Table 2 In-hospital care and disposition of the patient population

Overall mortality was 55.6% with 30-day mortality and 60-day mortality rates of 14.8% and 21.7%, respectively. Compared to patients managed non-surgically, patients who underwent surgery had lower 30-day (6.7% vs. 22.2%, p<0.05) and 60-day mortality (15.6 vs. 27.3%, p=0.051). The median survival was 15.4 months for the entire population with a clinical trend towards a longer survival in patients who underwent surgery compared to non-surgical management (surgery vs. no surgery, 22.4 vs. 8.6 months, p=0.84). Patients with early MDT involvement during their presentation were found to have lower 30-day mortality (OR 0.61, 95% CI 0.50–0.73, p=0.001). Sub-analysis was performed comparing patients undergoing palliative surgery compared to non-operative management. The 30-day mortality was lower in patients undergoing surgery with palliative intent (10.7 vs. 22.2%, p<0.05); however, there was no difference in the 60-day mortality (21.4% vs. 27.3%, p=0.19) or overall survival (palliative surgery vs. no surgery, 9.7 vs. 11.6 months, p=0.39). Figure 2 illustrates a Kaplan-Meier curve of the overall survival (OS) between the surgery and non-surgery groups. Table 3 shows the adjusted hazard ratios (HR) for the overall mortality of the population. The odds ratio (OR) for a 30- and 60-day mortality in patients undergoing surgery was 0.29 (95% CI 0.10–0.81, p=0.019) and 0.63 (95% CI 0.28–1.43, p=0.270), respectively. New cancer diagnosis (OR 3.18, 95% CI 1.12–9.02, p=0.030), systemic therapy (OR 3.46, 95% CI 1.3–9.22, p=0.013), and metastatic disease on presentation (OR 5.11, 95% CI 2.03–12.85, p=0.001) were associated with higher odds of a 60-day mortality. Table 4 shows the adjusted OR for a 30- and 60-day mortality.

Fig. 2
figure 2

A Kaplan-Meier curve of overall survival (OS) between the surgery and non-surgery groups. Patients undergoing surgery had higher OS compared to no surgery (22.4 vs. 8.6 months, p=0.84)

Table 3 Adjusted hazard ratios for overall mortality in oncological patients with acute surgical issues
Table 4 Adjusted odds ratios (OR) for a 30- and 60-day mortality


Establishing prognostic determinants

Patients with acute oncologic surgical presentations are a vulnerable population that require thoughtful management strategies to optimize the risk benefit ratio of treatment. The determinants that influence their treatments are complex and multifaceted, so by enhancing our understanding of these factors, there is a potential to improve outcomes. Prognostic determinants are modifiable factors that contribute to the understanding of an individual’s burden of disease and when identified can contribute to the selection of effective management strategies [14,15,16,17]. This study highlights several factors including new cancer diagnosis, the presence of metastatic disease, and systemic therapy that aid in establishing patient prognosis. By identifying prognostic factors related to disease, theme-based prognostic determinants can be developed that can enhance patient experience and outcomes. The themes of prognostic determinants identified in this paper include completeness of work up and accurate staging, multidisciplinary assessment, goal-directed palliative care involvement, and bridging to systemic therapy (Fig. 3).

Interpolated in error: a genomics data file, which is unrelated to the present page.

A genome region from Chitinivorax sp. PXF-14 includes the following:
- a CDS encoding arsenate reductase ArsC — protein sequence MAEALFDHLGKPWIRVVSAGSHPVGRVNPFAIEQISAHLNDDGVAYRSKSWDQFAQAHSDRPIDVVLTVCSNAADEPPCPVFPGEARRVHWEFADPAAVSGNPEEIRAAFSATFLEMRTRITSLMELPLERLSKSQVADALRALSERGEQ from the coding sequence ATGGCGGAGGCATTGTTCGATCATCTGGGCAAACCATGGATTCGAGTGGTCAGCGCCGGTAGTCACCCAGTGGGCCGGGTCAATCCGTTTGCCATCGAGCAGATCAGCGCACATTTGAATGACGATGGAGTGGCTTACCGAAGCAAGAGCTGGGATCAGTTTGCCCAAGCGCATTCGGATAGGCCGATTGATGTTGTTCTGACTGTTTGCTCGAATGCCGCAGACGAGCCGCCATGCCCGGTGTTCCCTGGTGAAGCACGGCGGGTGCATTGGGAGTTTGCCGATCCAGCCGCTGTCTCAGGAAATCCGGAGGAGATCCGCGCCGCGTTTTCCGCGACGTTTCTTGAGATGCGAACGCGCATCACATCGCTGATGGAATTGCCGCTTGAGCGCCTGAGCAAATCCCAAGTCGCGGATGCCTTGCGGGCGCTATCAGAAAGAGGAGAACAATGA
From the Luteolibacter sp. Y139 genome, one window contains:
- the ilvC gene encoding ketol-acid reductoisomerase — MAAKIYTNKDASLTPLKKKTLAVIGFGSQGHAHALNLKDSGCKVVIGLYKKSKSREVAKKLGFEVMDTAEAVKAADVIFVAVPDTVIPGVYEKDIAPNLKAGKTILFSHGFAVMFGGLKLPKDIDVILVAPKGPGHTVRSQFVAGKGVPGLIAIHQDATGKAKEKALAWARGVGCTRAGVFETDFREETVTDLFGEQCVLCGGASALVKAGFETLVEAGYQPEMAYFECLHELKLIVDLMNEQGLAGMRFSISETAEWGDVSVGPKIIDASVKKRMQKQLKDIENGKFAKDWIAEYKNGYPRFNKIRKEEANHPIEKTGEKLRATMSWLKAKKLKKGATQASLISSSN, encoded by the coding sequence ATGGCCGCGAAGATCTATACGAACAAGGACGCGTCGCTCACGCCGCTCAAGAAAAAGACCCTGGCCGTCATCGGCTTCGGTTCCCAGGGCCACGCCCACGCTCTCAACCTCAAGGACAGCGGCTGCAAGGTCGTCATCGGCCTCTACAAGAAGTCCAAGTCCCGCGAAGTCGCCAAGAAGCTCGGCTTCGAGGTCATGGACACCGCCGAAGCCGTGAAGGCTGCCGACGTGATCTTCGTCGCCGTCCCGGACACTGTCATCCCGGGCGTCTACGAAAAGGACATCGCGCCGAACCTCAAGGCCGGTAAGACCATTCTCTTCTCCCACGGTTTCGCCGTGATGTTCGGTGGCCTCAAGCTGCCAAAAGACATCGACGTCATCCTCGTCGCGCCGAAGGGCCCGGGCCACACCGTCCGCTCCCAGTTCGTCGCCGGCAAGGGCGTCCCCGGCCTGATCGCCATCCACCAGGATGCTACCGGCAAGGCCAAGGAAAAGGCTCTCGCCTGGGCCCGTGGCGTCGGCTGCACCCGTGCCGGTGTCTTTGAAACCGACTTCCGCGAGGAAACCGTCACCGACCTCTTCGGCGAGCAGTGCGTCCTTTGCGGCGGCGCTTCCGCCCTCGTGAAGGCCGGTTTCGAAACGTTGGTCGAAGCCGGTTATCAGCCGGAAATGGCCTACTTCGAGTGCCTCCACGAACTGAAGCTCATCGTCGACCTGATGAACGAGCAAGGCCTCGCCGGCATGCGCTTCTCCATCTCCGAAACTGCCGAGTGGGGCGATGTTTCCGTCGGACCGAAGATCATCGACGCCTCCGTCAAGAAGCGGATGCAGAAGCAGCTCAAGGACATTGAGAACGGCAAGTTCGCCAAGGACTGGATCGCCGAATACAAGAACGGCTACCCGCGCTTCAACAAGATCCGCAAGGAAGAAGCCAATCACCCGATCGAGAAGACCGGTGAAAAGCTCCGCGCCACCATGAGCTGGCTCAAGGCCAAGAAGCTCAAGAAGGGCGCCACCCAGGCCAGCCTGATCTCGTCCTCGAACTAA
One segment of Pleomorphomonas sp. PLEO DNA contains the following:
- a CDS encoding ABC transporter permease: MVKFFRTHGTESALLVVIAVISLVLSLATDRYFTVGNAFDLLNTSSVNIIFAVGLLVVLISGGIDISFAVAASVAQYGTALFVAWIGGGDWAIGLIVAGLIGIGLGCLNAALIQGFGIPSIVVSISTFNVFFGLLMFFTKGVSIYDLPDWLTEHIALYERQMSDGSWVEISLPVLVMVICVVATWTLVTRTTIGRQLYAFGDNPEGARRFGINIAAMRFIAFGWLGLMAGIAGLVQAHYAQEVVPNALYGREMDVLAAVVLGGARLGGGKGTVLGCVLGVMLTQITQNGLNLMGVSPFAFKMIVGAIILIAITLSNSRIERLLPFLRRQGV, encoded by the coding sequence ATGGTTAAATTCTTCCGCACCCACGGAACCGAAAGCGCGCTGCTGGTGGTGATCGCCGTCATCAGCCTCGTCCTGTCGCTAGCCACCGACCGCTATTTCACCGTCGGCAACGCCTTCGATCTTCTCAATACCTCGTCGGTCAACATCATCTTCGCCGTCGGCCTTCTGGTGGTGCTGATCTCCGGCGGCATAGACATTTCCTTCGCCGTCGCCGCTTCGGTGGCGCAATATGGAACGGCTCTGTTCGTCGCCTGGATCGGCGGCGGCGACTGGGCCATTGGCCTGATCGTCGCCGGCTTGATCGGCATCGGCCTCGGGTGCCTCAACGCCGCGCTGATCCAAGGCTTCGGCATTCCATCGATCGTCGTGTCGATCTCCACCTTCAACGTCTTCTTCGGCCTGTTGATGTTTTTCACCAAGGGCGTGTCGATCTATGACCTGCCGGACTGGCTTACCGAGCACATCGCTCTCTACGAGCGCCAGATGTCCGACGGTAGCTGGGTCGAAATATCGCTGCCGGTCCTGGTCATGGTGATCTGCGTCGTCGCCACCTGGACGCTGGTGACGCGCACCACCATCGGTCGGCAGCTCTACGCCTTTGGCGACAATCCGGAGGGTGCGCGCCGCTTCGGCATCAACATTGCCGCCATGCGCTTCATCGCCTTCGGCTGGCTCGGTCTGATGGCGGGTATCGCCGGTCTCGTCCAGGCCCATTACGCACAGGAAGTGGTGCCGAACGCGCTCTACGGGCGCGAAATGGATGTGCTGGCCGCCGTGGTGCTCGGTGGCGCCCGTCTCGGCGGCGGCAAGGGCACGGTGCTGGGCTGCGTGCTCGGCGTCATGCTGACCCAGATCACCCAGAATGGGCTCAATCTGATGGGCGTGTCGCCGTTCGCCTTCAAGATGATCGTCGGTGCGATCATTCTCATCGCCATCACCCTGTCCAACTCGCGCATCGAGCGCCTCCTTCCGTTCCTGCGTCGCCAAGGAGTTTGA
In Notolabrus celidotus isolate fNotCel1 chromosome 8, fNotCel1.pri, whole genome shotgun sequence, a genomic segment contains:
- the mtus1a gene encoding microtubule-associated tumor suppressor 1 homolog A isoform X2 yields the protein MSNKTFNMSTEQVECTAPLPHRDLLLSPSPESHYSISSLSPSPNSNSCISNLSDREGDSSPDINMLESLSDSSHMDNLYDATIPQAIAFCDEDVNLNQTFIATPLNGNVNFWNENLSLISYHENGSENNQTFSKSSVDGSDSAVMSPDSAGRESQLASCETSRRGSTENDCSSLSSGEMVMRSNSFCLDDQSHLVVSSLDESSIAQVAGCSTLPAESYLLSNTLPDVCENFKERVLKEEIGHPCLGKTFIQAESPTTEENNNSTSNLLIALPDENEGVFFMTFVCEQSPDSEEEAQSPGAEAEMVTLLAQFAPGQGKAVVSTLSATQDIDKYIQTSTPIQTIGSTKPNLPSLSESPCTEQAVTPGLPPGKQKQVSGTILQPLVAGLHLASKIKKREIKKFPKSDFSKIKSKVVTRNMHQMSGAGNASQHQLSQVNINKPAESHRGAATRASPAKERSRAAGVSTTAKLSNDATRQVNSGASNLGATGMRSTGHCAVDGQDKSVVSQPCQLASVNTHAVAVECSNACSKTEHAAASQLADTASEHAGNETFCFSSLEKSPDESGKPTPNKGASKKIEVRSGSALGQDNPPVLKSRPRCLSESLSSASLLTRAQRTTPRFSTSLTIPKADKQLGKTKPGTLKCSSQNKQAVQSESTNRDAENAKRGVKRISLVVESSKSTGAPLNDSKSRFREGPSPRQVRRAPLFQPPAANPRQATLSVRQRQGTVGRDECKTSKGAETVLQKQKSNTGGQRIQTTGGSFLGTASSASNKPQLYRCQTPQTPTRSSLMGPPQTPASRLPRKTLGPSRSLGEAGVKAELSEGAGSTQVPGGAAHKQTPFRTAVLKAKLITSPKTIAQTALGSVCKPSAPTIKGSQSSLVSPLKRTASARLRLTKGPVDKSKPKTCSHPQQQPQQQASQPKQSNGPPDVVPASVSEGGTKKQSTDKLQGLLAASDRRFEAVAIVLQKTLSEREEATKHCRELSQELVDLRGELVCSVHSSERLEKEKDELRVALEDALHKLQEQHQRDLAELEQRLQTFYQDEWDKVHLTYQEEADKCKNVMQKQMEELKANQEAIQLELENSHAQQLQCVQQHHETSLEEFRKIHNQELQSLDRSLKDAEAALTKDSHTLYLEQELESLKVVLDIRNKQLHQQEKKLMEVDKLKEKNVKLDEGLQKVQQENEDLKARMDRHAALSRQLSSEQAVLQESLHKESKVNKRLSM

Fig. 3
figure 3

The pillars of prognostic determinants of cancer in the context of acute cancer surgical presentation

Completeness of workup and accurate staging

An important component of oncologic care is staging of disease, including tissue diagnosis and appropriate imaging. This can be challenging in the emergency setting because of the acuity of presentation. Although the initial goal in an urgent setting is to ensure patient stability, the type of cancer and the extent of malignancy are essential in determining prognosis and guiding medical and surgical management [10, 18]. One example depending on histologic diagnosis would be treatment of bleeding tumors with radiation rather than surgical resection to avoid wounding healing complications and incomplete resection [19]. Studies show that up to 30% of patients with emergency cancer presentations have an unknown stage on presentation, and around 18% of patients with colorectal cancer undergo surgery without complete staging [20, 21]. In our study, over one third of patients with a new diagnosis of cancer had metastatic disease. As metastatic disease is a predictor of overall mortality (HR 5.59, p<0.001), it is important to establish this early in a patients’ care pathway to guide treatment appropriately. For example, in a patient with known lung metastases from colon cancer presenting with a malignant bowel obstruction, a diverting ostomy may be favored over an extensive bowel resection. Therefore, the completeness of workup is an important prognostic determinant in the setting of surgical care as it can influence operative and non-operative planning [10, 22].